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Like most business owners, I am always looking for ways to cut costs and increase profits. One way that is often used is to treat workers as “independent contractors” rather than “employees”. That’s a good strategy if you get it right. But if you aren’t very careful, this approach can end up being far more expensive in the long run.
The consequences of misclassification may include having to pay payroll taxes that should have been withheld from employees plus federal and state unemployment on those wages. But the greater risk is the penalties and fines that state and federal Labor Departments can levy. The penalties and fines can be substantial enough to put any company out of business. In New Hampshire, a single violation can lead to a $2,500 fine plus $100 per employee per day for noncompliance, for as far back as a year. So, yes, do the math. $36,500 per employee plus $2,500. You may not live or work in New Hampshire, but your state probably has something comparable.
I was recently made aware of a Labor Department case where the department insisted that a non-working spouse was an employee of her husband’s sole proprietorship simply because she assisted him with the business (for no pay). Seems innocuous enough, until you consider record keeping requirements, employment taxes, and worker’s compensation insurance.
The IRS has established a 20 factor test to help determine the employment status of workers. These factors are broad, and I can often find arguments to support either position: that the worker is or is not an employee.
However, the State of New Hampshire has established a three factor test which makes it very difficult to have independent contractors working in or for your business.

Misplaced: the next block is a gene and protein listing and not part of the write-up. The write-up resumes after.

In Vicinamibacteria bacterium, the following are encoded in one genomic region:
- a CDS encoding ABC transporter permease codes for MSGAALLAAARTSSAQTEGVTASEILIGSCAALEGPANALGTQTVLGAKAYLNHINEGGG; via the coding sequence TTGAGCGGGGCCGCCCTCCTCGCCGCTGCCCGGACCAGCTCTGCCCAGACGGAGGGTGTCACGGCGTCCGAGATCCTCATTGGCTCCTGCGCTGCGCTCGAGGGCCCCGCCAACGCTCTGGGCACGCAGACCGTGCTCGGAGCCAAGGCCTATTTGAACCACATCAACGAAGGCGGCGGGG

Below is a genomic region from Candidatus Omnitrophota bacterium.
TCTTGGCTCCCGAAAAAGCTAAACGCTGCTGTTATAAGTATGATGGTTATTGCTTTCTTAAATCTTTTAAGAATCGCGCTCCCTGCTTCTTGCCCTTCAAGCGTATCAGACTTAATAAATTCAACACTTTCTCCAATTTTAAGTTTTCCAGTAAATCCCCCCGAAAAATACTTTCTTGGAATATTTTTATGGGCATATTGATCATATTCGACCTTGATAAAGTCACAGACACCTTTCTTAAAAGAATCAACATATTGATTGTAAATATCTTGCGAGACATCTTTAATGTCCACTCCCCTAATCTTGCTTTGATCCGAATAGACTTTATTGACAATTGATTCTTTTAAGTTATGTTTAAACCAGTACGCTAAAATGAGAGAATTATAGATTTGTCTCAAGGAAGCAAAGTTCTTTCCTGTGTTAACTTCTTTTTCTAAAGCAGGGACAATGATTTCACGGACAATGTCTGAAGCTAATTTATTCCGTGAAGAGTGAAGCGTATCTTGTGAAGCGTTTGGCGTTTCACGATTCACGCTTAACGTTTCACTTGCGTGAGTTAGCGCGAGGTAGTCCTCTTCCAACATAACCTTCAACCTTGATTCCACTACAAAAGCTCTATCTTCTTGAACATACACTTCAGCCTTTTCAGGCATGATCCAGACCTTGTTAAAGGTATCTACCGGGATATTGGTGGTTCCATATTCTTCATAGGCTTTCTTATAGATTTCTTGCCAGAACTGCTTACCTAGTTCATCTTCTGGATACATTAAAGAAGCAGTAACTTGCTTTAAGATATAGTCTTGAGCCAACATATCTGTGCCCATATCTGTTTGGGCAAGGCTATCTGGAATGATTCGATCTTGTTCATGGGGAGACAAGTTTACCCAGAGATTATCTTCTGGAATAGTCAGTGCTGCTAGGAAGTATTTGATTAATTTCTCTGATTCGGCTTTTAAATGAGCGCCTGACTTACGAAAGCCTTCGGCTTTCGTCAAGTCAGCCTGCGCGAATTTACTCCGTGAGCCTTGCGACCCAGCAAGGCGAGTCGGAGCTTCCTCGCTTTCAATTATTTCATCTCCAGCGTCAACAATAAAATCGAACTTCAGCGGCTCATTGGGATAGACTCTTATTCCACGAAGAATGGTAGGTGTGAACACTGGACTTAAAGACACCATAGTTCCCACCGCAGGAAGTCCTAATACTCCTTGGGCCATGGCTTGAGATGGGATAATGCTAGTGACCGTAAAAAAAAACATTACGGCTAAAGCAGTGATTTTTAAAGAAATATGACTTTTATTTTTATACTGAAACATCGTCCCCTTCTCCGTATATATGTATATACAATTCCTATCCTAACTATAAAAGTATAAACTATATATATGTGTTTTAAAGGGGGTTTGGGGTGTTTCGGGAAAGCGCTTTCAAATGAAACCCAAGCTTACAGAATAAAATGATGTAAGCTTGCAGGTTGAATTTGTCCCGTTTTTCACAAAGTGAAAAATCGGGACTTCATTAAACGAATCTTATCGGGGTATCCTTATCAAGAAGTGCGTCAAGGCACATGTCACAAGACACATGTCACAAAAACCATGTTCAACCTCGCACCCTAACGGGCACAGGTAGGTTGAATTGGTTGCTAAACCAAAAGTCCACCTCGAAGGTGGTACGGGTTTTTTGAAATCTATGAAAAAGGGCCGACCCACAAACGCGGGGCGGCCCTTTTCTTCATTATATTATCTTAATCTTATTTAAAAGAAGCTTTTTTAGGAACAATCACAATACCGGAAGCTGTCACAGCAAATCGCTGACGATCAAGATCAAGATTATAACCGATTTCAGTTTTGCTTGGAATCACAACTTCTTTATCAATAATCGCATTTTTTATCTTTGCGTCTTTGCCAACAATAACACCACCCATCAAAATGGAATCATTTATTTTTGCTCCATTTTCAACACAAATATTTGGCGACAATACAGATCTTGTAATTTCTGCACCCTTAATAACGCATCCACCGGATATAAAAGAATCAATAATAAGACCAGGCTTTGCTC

NH RSA 282-A:9 defines employment in the State. Here is the legal language:
III. Services performed by an individual for wages shall be deemed to be employment subject to this chapter unless and until it is shown to the satisfaction of the commissioner of the department of employment security that:
(a) Such individual has been and will continue to be free from control or direction over the performance of such services, both under his contract of service and in fact; and
(b) Such service is either outside the usual course of the business for which such service is performed or that such service is performed outside of all the places of business of the enterprise for which such service is performed; and
(c) Such individual is customarily engaged in an independently established trade, occupation, profession, or business.
Notice that you have to pass all three tests; failure on any one factor means the worker is an employee. In my experience, the hardest one to pass is the second one: the worker is doing something for you that is outside your normal course of business or away from any of your places of business. Say, for example, if your business is painting houses and you have someone working with you to paint houses, that person is probably an employee. If you are a landscaper with a crew working for you, those workers are probably employees, even if they are part-time, temporary, or seasonal.
And I am finding that both the NH Department of Employment Security and the NH Department of Labor are becoming much more aggressive in enforcing these standards.
If this article raises concerns for you about your classification of workers, then we need to talk … SOON! Please call me before the auditors show up at your door.